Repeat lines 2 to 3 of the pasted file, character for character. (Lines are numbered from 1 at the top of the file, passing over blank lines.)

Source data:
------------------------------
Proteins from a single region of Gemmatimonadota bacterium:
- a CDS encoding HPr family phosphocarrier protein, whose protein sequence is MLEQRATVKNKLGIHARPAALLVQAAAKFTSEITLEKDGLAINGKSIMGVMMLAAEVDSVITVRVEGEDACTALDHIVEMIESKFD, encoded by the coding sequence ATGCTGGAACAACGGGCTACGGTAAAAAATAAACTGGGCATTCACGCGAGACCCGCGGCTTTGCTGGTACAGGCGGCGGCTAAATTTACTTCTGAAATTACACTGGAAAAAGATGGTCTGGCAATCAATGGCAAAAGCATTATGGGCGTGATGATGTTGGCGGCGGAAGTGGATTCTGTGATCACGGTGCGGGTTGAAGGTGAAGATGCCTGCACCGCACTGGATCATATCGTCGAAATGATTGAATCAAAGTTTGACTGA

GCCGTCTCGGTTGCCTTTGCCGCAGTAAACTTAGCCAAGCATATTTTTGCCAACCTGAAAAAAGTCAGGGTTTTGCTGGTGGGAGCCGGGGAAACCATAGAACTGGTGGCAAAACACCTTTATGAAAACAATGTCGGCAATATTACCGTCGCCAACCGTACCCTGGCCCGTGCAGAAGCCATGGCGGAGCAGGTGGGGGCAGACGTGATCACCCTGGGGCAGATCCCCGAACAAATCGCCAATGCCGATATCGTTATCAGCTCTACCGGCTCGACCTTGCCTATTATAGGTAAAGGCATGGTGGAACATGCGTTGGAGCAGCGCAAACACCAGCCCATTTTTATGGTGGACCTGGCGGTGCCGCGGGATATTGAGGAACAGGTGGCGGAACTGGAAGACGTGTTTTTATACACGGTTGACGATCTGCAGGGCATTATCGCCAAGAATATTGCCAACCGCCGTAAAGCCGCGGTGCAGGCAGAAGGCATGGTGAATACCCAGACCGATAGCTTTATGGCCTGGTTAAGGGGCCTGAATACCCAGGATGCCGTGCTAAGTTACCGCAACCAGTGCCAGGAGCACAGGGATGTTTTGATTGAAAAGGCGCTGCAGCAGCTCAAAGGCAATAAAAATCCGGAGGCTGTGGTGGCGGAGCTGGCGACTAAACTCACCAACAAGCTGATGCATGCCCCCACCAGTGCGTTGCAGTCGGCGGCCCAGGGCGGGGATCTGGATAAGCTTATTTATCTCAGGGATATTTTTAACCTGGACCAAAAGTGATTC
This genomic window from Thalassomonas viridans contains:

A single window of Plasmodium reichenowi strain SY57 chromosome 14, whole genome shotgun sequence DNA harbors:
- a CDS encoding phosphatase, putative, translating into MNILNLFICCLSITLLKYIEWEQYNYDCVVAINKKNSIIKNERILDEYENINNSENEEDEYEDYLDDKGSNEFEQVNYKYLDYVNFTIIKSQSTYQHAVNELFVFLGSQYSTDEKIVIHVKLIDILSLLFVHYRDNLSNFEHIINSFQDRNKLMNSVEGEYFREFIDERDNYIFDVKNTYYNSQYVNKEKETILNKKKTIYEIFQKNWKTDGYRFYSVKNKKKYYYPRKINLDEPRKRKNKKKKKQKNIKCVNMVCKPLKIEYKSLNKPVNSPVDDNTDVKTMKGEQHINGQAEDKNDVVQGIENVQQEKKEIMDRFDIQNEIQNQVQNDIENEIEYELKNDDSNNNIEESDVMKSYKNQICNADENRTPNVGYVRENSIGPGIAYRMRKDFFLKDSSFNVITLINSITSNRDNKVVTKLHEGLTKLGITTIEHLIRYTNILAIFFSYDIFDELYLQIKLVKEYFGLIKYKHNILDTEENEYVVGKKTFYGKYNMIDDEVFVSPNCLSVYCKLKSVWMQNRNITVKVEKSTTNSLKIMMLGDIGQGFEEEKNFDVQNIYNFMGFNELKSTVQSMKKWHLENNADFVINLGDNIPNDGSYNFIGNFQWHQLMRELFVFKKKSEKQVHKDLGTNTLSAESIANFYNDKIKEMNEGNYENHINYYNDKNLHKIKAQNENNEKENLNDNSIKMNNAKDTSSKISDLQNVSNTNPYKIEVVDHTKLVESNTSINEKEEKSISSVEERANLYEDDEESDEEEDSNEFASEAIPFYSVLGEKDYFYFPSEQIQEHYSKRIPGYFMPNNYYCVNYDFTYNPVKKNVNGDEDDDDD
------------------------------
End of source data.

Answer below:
- a CDS encoding HPr family phosphocarrier protein, whose protein sequence is MLEQRATVKNKLGIHARPAALLVQAAAKFTSEITLEKDGLAINGKSIMGVMMLAAEVDSVITVRVEGEDACTALDHIVEMIESKFD, encoded by the coding sequence ATGCTGGAACAACGGGCTACGGTAAAAAATAAACTGGGCATTCACGCGAGACCCGCGGCTTTGCTGGTACAGGCGGCGGCTAAATTTACTTCTGAAATTACACTGGAAAAAGATGGTCTGGCAATCAATGGCAAAAGCATTATGGGCGTGATGATGTTGGCGGCGGAAGTGGATTCTGTGATCACGGTGCGGGTTGAAGGTGAAGATGCCTGCACCGCACTGGATCATATCGTCGAAATGATTGAATCAAAGTTTGACTGA

GCCGTCTCGGTTGCCTTTGCCGCAGTAAACTTAGCCAAGCATATTTTTGCCAACCTGAAAAAAGTCAGGGTTTTGCTGGTGGGAGCCGGGGAAACCATAGAACTGGTGGCAAAACACCTTTATGAAAACAATGTCGGCAATATTACCGTCGCCAACCGTACCCTGGCCCGTGCAGAAGCCATGGCGGAGCAGGTGGGGGCAGACGTGATCACCCTGGGGCAGATCCCCGAACAAATCGCCAATGCCGATATCGTTATCAGCTCTACCGGCTCGACCTTGCCTATTATAGGTAAAGGCATGGTGGAACATGCGTTGGAGCAGCGCAAACACCAGCCCATTTTTATGGTGGACCTGGCGGTGCCGCGGGATATTGAGGAACAGGTGGCGGAACTGGAAGACGTGTTTTTATACACGGTTGACGATCTGCAGGGCATTATCGCCAAGAATATTGCCAACCGCCGTAAAGCCGCGGTGCAGGCAGAAGGCATGGTGAATACCCAGACCGATAGCTTTATGGCCTGGTTAAGGGGCCTGAATACCCAGGATGCCGTGCTAAGTTACCGCAACCAGTGCCAGGAGCACAGGGATGTTTTGATTGAAAAGGCGCTGCAGCAGCTCAAAGGCAATAAAAATCCGGAGGCTGTGGTGGCGGAGCTGGCGACTAAACTCACCAACAAGCTGATGCATGCCCCCACCAGTGCGTTGCAGTCGGCGGCCCAGGGCGGGGATCTGGATAAGCTTATTTATCTCAGGGATATTTTTAACCTGGACCAAAAGTGATTC